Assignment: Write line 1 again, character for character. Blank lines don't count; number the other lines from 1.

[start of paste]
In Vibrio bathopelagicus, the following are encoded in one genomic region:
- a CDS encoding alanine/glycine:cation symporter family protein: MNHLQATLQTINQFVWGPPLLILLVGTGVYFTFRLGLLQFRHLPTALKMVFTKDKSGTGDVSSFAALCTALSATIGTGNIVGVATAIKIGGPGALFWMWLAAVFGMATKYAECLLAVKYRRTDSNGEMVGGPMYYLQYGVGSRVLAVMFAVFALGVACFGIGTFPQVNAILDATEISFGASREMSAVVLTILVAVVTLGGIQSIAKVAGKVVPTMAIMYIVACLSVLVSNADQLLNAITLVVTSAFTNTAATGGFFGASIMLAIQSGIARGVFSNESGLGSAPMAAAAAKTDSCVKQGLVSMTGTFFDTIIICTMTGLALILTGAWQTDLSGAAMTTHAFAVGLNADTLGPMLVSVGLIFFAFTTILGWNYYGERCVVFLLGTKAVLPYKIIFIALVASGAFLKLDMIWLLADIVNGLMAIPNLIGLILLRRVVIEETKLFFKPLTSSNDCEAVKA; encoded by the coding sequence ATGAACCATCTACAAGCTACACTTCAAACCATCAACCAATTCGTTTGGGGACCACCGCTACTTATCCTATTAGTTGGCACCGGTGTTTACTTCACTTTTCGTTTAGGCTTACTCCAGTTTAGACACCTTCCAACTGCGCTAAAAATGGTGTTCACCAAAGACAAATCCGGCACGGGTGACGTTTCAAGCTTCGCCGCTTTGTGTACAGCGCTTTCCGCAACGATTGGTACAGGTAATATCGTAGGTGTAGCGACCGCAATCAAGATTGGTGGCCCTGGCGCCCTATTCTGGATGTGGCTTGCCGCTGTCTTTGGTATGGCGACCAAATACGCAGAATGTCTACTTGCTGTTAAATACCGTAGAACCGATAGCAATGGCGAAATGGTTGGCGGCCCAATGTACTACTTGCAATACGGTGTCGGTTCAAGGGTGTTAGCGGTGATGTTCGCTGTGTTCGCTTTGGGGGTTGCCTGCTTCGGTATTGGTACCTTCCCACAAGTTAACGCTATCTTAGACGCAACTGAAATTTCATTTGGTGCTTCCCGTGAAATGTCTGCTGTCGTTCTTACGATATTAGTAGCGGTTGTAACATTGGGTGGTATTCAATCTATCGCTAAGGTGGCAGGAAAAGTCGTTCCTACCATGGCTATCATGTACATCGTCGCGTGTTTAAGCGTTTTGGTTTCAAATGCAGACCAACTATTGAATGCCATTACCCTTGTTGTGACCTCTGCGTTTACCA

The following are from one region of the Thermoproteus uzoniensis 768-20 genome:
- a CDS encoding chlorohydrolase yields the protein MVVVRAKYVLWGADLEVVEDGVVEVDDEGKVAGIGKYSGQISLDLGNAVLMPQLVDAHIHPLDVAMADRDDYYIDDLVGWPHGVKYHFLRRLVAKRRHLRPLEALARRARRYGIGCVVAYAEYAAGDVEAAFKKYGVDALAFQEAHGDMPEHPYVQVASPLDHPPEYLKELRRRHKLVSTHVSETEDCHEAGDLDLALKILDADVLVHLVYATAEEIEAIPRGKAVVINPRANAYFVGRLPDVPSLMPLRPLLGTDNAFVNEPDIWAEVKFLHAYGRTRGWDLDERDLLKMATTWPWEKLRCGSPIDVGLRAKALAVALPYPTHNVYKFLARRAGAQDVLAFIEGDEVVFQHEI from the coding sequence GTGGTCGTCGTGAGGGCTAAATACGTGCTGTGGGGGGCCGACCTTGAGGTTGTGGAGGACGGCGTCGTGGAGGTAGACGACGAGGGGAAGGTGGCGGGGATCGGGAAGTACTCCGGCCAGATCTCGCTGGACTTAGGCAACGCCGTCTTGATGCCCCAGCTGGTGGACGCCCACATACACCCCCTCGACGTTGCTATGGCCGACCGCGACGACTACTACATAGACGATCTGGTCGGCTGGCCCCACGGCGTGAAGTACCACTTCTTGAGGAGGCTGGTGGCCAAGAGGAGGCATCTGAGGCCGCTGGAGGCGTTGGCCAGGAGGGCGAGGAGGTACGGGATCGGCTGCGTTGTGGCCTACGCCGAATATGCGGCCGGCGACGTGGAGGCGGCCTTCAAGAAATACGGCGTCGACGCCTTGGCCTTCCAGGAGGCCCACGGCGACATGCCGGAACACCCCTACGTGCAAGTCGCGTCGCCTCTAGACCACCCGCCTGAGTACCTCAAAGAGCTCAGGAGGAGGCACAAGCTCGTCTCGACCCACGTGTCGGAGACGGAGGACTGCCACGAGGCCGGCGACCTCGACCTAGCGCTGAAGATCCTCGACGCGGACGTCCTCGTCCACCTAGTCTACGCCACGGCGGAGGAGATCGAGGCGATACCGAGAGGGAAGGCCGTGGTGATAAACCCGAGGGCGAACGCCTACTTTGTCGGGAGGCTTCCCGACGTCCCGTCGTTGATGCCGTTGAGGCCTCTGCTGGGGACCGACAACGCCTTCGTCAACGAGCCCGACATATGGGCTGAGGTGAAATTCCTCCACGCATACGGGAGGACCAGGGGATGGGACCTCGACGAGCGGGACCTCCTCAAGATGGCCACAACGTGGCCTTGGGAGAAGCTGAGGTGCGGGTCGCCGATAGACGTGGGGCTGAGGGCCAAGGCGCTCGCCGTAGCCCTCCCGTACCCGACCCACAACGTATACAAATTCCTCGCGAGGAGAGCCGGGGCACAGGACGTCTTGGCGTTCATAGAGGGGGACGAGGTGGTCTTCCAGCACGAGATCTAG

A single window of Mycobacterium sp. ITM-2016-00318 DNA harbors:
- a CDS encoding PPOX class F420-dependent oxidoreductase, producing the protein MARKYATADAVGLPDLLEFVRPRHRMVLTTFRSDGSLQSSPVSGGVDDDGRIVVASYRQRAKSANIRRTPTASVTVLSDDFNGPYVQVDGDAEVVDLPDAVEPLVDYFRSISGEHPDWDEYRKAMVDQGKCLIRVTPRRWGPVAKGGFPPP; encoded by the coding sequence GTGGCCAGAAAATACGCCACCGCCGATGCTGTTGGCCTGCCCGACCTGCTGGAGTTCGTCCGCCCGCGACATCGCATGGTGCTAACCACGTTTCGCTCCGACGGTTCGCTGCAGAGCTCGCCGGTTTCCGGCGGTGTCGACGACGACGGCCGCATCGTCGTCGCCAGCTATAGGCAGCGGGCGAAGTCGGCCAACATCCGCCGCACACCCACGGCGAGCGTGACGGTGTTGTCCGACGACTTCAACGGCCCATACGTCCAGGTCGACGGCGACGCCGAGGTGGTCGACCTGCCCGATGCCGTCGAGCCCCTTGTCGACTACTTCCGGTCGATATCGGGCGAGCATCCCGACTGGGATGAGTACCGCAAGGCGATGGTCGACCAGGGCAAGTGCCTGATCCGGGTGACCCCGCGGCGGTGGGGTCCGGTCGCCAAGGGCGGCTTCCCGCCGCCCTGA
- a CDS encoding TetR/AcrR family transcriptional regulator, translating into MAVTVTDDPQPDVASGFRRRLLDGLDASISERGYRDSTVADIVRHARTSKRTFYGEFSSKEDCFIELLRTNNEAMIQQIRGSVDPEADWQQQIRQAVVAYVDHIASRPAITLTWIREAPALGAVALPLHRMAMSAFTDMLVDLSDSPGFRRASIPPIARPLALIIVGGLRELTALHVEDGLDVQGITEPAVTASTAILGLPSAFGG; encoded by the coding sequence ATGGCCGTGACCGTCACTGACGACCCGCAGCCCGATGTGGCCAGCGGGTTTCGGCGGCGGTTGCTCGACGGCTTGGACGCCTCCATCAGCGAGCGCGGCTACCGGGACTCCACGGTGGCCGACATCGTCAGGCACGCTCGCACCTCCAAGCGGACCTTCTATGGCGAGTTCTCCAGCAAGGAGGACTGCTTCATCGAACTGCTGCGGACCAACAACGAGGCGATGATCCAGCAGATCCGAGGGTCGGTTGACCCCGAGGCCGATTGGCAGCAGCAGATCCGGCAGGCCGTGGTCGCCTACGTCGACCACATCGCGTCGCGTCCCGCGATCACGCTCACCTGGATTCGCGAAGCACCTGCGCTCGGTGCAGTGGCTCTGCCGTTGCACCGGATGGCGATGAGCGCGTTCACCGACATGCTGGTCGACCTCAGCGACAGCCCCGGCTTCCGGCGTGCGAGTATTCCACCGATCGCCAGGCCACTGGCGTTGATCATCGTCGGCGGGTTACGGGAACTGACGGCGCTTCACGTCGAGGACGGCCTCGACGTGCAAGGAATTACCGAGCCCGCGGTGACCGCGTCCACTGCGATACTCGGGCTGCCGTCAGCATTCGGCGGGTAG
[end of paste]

In Vibrio bathopelagicus, the following are encoded in one genomic region: